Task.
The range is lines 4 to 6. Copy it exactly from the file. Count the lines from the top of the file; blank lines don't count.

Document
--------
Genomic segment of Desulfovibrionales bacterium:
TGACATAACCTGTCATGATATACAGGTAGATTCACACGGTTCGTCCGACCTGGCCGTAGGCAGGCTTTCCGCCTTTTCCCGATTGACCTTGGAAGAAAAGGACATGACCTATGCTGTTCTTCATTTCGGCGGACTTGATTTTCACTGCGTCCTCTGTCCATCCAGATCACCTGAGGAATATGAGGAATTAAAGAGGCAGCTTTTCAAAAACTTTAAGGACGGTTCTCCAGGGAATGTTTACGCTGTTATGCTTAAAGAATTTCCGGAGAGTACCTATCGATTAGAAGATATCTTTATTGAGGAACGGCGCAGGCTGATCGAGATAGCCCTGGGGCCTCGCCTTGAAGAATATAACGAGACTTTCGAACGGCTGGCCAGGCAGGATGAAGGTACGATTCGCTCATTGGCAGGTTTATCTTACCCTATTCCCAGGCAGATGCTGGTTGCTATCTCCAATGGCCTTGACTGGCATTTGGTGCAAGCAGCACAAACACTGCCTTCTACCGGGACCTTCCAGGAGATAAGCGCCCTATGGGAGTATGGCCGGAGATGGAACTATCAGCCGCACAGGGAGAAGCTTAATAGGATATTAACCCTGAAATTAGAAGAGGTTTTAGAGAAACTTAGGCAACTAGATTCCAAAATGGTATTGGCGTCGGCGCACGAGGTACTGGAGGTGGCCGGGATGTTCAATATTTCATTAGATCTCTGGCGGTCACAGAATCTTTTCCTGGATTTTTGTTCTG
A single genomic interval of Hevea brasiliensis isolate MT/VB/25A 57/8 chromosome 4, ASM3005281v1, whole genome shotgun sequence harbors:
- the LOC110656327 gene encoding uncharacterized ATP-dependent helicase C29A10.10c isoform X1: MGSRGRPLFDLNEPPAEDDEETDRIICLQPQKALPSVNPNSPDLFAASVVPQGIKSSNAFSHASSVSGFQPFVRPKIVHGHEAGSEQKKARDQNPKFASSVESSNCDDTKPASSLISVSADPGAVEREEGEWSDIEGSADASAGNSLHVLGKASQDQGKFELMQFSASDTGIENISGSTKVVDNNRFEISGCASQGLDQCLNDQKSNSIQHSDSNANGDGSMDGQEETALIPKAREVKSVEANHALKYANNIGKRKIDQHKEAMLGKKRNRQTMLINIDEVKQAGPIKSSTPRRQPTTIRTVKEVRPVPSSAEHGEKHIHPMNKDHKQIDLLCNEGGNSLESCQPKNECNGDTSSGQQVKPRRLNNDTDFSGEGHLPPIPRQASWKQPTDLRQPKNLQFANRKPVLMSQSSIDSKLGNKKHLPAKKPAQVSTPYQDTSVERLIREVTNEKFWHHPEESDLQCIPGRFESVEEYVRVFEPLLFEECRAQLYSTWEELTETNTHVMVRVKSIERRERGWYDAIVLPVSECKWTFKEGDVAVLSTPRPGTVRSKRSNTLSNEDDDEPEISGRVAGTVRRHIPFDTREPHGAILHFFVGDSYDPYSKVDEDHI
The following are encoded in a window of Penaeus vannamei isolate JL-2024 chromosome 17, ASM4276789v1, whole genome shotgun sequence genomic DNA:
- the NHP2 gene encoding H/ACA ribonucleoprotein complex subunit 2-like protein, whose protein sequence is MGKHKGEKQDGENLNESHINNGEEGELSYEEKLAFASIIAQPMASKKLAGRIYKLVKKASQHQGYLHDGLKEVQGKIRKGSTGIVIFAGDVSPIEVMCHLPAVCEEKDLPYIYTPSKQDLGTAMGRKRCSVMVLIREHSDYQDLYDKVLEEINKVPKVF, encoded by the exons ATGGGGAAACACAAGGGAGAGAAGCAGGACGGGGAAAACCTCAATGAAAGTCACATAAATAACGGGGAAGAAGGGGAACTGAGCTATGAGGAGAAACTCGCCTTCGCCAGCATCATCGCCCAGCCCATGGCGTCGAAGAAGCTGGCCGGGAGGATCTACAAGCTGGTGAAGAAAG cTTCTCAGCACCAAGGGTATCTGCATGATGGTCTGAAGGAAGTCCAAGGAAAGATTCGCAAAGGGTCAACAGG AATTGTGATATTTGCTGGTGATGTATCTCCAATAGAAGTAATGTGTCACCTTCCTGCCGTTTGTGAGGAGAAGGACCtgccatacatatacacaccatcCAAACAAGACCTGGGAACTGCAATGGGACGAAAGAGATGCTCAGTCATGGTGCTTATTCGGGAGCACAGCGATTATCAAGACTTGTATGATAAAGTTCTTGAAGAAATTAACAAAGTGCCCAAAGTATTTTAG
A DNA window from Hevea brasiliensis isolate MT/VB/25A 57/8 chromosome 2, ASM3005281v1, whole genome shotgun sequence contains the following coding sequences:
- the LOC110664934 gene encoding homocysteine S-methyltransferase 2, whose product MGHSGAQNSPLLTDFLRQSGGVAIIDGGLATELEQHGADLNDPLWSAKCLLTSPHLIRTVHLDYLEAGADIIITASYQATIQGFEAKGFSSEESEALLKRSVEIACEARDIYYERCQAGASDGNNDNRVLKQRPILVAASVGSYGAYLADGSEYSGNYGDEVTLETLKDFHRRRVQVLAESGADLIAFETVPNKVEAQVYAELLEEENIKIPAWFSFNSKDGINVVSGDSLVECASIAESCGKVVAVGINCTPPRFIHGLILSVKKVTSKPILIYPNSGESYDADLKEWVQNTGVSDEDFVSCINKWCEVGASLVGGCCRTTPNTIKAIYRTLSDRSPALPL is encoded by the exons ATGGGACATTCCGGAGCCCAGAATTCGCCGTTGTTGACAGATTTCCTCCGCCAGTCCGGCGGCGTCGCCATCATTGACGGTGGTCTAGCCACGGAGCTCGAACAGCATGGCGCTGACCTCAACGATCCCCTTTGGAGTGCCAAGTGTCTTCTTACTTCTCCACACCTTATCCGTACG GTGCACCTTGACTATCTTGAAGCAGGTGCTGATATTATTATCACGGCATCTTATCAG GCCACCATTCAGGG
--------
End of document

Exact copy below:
- the LOC110656327 gene encoding uncharacterized ATP-dependent helicase C29A10.10c isoform X1: MGSRGRPLFDLNEPPAEDDEETDRIICLQPQKALPSVNPNSPDLFAASVVPQGIKSSNAFSHASSVSGFQPFVRPKIVHGHEAGSEQKKARDQNPKFASSVESSNCDDTKPASSLISVSADPGAVEREEGEWSDIEGSADASAGNSLHVLGKASQDQGKFELMQFSASDTGIENISGSTKVVDNNRFEISGCASQGLDQCLNDQKSNSIQHSDSNANGDGSMDGQEETALIPKAREVKSVEANHALKYANNIGKRKIDQHKEAMLGKKRNRQTMLINIDEVKQAGPIKSSTPRRQPTTIRTVKEVRPVPSSAEHGEKHIHPMNKDHKQIDLLCNEGGNSLESCQPKNECNGDTSSGQQVKPRRLNNDTDFSGEGHLPPIPRQASWKQPTDLRQPKNLQFANRKPVLMSQSSIDSKLGNKKHLPAKKPAQVSTPYQDTSVERLIREVTNEKFWHHPEESDLQCIPGRFESVEEYVRVFEPLLFEECRAQLYSTWEELTETNTHVMVRVKSIERRERGWYDAIVLPVSECKWTFKEGDVAVLSTPRPGTVRSKRSNTLSNEDDDEPEISGRVAGTVRRHIPFDTREPHGAILHFFVGDSYDPYSKVDEDHI
The following are encoded in a window of Penaeus vannamei isolate JL-2024 chromosome 17, ASM4276789v1, whole genome shotgun sequence genomic DNA:
- the NHP2 gene encoding H/ACA ribonucleoprotein complex subunit 2-like protein, whose protein sequence is MGKHKGEKQDGENLNESHINNGEEGELSYEEKLAFASIIAQPMASKKLAGRIYKLVKKASQHQGYLHDGLKEVQGKIRKGSTGIVIFAGDVSPIEVMCHLPAVCEEKDLPYIYTPSKQDLGTAMGRKRCSVMVLIREHSDYQDLYDKVLEEINKVPKVF, encoded by the exons ATGGGGAAACACAAGGGAGAGAAGCAGGACGGGGAAAACCTCAATGAAAGTCACATAAATAACGGGGAAGAAGGGGAACTGAGCTATGAGGAGAAACTCGCCTTCGCCAGCATCATCGCCCAGCCCATGGCGTCGAAGAAGCTGGCCGGGAGGATCTACAAGCTGGTGAAGAAAG cTTCTCAGCACCAAGGGTATCTGCATGATGGTCTGAAGGAAGTCCAAGGAAAGATTCGCAAAGGGTCAACAGG AATTGTGATATTTGCTGGTGATGTATCTCCAATAGAAGTAATGTGTCACCTTCCTGCCGTTTGTGAGGAGAAGGACCtgccatacatatacacaccatcCAAACAAGACCTGGGAACTGCAATGGGACGAAAGAGATGCTCAGTCATGGTGCTTATTCGGGAGCACAGCGATTATCAAGACTTGTATGATAAAGTTCTTGAAGAAATTAACAAAGTGCCCAAAGTATTTTAG